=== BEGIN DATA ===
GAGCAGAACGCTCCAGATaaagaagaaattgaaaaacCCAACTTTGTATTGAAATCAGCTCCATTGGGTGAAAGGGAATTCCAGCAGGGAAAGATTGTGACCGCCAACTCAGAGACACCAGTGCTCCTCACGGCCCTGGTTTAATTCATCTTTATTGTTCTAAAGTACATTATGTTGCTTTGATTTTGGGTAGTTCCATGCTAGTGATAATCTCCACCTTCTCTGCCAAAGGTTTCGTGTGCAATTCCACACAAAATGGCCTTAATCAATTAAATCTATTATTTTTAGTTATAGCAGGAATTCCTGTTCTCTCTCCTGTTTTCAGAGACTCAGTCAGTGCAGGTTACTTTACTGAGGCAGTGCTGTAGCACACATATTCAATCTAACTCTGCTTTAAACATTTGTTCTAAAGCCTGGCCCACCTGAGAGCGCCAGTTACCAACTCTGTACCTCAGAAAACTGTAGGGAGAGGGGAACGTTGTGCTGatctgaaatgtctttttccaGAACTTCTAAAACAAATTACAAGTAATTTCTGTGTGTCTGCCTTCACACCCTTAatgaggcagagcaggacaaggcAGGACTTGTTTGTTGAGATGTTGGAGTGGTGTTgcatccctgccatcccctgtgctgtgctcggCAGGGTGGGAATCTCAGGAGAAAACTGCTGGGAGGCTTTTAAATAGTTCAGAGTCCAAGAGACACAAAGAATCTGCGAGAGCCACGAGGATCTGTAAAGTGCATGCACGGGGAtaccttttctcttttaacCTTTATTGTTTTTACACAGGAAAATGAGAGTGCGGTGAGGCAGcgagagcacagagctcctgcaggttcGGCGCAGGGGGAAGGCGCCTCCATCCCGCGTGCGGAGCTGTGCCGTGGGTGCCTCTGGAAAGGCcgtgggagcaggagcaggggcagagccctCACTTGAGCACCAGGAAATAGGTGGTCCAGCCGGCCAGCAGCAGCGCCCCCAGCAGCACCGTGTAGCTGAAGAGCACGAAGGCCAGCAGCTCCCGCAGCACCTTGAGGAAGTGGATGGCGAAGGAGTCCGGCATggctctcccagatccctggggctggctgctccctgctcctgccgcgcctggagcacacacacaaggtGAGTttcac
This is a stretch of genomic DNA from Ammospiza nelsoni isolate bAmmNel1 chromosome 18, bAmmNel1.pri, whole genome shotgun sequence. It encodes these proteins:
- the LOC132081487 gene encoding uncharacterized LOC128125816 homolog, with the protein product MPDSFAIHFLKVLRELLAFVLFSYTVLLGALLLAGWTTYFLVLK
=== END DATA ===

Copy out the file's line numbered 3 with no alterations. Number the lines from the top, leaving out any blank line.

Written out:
- the LOC132081487 gene encoding uncharacterized LOC128125816 homolog, with the protein product MPDSFAIHFLKVLRELLAFVLFSYTVLLGALLLAGWTTYFLVLK